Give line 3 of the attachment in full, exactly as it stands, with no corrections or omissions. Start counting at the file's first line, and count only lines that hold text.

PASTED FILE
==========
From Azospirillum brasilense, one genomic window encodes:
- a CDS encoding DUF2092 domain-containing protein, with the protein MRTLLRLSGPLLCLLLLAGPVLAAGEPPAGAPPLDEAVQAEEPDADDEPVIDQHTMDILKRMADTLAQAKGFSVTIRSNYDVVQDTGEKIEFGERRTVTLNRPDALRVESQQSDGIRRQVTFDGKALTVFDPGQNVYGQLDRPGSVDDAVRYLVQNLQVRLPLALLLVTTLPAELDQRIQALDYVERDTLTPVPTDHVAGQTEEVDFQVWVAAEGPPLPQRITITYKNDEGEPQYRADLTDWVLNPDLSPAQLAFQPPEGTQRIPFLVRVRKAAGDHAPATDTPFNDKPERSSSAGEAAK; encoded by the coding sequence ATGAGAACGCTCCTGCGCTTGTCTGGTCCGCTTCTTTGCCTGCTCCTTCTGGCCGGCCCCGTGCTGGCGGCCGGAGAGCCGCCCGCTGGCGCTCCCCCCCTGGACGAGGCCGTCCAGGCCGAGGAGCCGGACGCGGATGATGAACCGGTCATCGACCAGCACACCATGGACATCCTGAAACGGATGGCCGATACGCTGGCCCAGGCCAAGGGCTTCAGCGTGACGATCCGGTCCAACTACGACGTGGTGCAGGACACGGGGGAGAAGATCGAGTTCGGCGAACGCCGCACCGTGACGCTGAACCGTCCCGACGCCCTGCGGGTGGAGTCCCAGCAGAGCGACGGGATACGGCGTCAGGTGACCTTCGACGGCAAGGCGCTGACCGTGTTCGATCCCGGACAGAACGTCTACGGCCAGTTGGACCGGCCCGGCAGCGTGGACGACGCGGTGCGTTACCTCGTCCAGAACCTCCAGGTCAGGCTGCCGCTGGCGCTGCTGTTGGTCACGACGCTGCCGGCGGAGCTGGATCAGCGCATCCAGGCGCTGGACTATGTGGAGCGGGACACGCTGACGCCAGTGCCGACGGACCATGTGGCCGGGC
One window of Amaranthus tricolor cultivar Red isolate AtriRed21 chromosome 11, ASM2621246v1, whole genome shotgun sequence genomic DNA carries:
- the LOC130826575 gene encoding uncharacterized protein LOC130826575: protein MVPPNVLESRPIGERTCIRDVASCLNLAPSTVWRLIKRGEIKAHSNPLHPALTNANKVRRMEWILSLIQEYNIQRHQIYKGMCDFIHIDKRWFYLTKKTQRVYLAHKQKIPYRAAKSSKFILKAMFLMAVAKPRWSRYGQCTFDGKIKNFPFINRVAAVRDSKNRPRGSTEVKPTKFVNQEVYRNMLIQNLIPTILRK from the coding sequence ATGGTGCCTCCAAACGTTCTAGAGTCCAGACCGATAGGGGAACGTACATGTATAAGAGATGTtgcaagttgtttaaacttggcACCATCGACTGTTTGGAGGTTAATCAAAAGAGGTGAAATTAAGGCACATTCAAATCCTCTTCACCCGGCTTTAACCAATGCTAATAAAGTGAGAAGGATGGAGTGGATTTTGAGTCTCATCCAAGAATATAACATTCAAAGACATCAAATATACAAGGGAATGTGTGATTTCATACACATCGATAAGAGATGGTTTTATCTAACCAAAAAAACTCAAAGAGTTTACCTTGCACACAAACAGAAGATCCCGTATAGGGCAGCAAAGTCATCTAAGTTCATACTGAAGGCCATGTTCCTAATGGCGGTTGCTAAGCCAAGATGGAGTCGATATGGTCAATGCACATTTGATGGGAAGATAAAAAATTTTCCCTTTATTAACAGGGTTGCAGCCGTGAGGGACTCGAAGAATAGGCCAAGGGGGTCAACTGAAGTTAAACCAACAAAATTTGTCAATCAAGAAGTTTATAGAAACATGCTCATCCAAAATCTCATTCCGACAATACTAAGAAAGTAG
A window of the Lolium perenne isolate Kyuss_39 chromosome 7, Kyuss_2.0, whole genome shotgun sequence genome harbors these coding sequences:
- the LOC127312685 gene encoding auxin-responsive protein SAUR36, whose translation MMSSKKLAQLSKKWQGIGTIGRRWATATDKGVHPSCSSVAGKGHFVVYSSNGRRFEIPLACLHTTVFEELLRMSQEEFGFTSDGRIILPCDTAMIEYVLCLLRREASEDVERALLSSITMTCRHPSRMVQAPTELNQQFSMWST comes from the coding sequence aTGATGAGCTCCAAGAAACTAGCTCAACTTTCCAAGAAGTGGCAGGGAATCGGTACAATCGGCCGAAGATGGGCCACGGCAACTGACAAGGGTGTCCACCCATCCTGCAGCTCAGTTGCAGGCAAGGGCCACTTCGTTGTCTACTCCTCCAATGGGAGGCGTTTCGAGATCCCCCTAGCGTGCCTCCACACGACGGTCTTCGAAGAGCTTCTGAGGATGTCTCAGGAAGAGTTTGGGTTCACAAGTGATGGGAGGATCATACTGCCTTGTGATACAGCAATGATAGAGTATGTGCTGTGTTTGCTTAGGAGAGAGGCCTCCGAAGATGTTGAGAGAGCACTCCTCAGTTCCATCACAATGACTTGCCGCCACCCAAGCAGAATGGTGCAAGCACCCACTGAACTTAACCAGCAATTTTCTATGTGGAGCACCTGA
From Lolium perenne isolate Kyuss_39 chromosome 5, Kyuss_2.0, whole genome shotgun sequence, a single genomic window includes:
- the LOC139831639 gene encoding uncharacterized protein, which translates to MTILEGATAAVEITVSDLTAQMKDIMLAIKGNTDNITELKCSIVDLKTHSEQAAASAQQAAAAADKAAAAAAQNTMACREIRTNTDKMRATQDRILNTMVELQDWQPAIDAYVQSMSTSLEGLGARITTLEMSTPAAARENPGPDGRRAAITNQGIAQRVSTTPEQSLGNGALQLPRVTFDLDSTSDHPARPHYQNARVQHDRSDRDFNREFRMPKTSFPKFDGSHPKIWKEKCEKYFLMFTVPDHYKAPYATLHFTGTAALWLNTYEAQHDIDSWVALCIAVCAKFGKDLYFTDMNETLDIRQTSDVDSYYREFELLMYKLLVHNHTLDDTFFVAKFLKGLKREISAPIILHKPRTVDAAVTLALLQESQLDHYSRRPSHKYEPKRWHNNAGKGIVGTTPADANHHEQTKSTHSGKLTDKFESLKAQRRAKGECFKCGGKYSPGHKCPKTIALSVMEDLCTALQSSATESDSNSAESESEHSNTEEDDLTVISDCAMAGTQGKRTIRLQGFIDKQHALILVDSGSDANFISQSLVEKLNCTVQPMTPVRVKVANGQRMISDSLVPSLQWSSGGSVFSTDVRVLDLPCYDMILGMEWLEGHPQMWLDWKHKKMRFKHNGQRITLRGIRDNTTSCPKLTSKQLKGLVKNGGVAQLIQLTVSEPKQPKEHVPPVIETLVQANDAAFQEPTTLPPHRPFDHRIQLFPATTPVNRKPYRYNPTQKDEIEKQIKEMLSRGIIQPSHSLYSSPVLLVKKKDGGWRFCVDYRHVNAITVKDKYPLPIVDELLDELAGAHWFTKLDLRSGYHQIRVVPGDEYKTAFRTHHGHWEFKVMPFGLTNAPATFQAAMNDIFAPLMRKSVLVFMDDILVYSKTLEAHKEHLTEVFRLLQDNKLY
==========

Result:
One window of Amaranthus tricolor cultivar Red isolate AtriRed21 chromosome 11, ASM2621246v1, whole genome shotgun sequence genomic DNA carries: